KOLKATA • For a format that encourages big hitting and provides a stage for younger cricketers to shine, it was perhaps fitting that the World Twenty20 culminated with a 27-year-old Barbadian blasting four sixes in a row off Englishman Ben Stokes' bowling to win it for the West Indies.
When the last of Carlos Brathwaite's rockets soared into the stands at a boisterous Eden Gardens in Kolkata, India, on Sunday, the undeniable attraction of cricket's youngest competition was given a thumping seal of approval with a stunning closing sequence.
"This has been the best @ICC World tournament... Short, sharp, quality, drama with incredible players on show... Bloody love T20," former England captain Michael Vaughan tweeted.
Other former players and journalists described the final as one of the sport's greatest matches yesterday.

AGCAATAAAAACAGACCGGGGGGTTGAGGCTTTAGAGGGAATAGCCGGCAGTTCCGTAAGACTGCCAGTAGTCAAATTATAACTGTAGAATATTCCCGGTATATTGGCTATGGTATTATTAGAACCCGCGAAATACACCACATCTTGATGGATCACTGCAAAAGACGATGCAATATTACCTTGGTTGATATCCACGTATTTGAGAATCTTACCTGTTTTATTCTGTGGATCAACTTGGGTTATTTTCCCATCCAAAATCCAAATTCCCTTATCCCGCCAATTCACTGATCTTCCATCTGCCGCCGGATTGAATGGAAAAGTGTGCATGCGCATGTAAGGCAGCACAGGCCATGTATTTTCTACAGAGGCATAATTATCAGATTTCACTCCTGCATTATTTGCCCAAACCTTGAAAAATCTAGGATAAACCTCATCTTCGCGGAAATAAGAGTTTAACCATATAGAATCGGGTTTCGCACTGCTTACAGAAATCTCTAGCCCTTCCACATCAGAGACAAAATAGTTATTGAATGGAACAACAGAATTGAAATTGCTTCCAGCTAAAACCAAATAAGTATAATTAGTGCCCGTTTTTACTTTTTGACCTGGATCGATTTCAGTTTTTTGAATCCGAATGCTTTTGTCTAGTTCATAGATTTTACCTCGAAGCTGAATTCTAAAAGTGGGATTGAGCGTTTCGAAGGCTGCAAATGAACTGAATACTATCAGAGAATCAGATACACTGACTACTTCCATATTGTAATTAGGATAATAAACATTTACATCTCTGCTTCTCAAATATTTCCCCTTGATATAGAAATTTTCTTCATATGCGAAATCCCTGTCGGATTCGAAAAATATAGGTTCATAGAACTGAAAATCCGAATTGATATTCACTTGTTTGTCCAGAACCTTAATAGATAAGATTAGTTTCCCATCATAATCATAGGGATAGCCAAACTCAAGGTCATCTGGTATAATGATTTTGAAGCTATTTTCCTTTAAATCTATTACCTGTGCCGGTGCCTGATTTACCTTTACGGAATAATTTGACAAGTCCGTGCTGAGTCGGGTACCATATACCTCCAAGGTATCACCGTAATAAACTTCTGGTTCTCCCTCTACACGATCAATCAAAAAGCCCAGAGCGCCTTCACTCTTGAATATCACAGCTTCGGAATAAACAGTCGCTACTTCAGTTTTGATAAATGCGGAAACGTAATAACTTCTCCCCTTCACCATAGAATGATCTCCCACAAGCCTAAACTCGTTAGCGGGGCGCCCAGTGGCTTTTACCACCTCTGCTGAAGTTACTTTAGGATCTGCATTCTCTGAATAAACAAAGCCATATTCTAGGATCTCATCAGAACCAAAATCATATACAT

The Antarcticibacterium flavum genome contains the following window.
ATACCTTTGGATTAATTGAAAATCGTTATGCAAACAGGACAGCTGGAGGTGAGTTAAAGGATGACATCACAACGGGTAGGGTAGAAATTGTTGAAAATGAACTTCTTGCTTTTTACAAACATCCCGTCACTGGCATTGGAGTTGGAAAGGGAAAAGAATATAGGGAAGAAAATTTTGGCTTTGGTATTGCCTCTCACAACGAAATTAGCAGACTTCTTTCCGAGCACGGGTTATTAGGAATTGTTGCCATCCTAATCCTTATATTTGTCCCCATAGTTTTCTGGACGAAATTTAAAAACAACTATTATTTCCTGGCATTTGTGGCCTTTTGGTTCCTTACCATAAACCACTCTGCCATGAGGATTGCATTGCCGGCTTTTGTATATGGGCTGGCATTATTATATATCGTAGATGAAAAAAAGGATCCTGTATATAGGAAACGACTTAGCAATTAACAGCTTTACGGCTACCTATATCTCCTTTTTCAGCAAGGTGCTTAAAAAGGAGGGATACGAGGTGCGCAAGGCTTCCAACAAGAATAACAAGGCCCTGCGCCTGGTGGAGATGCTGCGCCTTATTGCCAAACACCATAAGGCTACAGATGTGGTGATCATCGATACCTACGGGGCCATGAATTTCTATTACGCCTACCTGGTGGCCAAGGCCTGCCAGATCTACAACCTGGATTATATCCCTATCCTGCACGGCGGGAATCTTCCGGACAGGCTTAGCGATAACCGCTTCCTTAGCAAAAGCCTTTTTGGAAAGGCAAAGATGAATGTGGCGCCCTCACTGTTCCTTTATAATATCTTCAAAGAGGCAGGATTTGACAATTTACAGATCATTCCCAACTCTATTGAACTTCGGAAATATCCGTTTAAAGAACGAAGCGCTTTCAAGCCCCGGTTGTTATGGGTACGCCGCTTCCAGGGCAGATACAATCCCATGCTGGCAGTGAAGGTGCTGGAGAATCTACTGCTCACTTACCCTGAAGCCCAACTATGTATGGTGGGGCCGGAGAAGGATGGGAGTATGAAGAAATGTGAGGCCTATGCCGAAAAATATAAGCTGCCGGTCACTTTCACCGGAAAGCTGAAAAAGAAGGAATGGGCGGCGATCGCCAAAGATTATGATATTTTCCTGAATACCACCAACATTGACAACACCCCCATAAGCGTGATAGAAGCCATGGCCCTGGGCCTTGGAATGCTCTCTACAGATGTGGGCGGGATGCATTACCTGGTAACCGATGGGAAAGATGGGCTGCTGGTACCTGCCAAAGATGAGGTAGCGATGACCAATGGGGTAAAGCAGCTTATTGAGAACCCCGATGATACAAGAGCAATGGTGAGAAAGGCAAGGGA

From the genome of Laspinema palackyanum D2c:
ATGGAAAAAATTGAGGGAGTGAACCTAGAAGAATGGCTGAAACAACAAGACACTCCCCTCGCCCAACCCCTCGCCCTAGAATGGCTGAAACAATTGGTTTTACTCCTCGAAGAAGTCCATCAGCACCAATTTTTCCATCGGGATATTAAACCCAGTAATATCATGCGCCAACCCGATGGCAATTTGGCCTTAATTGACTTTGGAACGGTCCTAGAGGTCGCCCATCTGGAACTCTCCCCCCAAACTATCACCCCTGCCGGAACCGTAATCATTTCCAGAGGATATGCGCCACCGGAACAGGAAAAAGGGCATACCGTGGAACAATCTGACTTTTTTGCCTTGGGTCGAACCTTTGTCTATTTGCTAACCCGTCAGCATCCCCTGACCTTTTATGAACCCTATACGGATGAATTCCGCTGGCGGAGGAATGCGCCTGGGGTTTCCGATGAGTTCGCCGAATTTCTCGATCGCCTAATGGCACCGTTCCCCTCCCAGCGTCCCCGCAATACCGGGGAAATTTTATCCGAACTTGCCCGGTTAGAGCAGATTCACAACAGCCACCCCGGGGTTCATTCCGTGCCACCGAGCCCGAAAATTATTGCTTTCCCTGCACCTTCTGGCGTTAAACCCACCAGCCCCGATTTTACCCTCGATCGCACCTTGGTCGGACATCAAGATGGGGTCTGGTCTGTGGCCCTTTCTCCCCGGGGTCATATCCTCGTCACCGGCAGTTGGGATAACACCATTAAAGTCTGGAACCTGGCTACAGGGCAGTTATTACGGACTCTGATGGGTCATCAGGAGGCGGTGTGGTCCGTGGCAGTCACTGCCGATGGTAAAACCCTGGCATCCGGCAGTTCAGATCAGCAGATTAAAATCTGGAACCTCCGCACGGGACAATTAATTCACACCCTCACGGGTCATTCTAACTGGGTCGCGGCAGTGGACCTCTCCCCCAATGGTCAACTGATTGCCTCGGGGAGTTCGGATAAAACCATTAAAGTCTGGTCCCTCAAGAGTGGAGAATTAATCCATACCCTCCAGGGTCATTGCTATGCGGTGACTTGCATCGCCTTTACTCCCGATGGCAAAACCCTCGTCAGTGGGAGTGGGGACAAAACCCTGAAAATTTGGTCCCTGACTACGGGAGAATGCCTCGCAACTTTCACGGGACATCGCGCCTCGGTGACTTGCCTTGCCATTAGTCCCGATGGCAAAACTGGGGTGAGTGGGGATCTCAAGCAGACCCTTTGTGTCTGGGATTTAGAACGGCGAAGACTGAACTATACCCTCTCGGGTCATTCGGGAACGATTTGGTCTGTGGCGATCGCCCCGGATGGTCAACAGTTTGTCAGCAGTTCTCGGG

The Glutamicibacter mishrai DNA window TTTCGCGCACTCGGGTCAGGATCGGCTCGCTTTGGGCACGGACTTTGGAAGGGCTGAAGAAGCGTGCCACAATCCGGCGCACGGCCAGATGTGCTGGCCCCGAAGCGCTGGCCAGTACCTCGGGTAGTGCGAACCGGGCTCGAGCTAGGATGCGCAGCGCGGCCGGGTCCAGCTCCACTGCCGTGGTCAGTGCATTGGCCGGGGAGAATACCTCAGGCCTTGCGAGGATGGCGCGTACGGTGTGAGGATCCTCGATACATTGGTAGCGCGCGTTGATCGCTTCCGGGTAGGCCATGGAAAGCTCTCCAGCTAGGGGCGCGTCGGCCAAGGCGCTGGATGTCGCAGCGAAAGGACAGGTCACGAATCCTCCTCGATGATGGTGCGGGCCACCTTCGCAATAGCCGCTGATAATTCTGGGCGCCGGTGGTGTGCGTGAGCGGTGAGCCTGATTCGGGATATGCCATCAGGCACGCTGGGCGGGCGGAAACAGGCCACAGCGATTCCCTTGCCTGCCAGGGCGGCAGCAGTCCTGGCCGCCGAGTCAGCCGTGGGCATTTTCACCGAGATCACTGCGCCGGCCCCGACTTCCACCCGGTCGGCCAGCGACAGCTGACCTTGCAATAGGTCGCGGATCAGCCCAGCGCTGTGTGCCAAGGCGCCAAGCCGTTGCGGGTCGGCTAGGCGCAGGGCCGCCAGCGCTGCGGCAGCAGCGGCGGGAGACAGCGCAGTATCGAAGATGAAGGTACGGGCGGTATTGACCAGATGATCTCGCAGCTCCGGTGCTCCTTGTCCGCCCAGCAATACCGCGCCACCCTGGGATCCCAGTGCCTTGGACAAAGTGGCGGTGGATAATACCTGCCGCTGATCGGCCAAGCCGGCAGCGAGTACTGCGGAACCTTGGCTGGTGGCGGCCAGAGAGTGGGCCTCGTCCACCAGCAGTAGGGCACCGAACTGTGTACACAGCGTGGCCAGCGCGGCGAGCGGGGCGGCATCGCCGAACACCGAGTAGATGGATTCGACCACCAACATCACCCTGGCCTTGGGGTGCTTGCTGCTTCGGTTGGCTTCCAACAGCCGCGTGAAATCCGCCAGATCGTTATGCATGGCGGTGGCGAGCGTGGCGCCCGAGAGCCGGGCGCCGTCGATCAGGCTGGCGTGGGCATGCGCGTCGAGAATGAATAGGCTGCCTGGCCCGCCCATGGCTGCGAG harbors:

"Anyone who was here witnessed one of the great T20 matches. It was won, it was lost, then won, then lost. No side really deserved to lose it," former England captain Nasser Hussain wrote in his Daily Mail column.
Fellow former England skipper Michael Atherton wrote in The Times: "It was a stunning end to a stunning tournament that showcased the best of the modern game - a game in which England played a full part for once."
Former Australian fast bowler Dennis Lillee was full of praise for the West Indies and their approach towards Twenty20 cricket.
He told ESPN: "There has never been another six-hitting team like this one, and that turned out to be the clincher."
The success of the tournament will convince many that the brevity and action-packed nature of Twenty20 make it the only feasible cricket format able to break new ground and gatecrash multi-sports events such as the Olympics.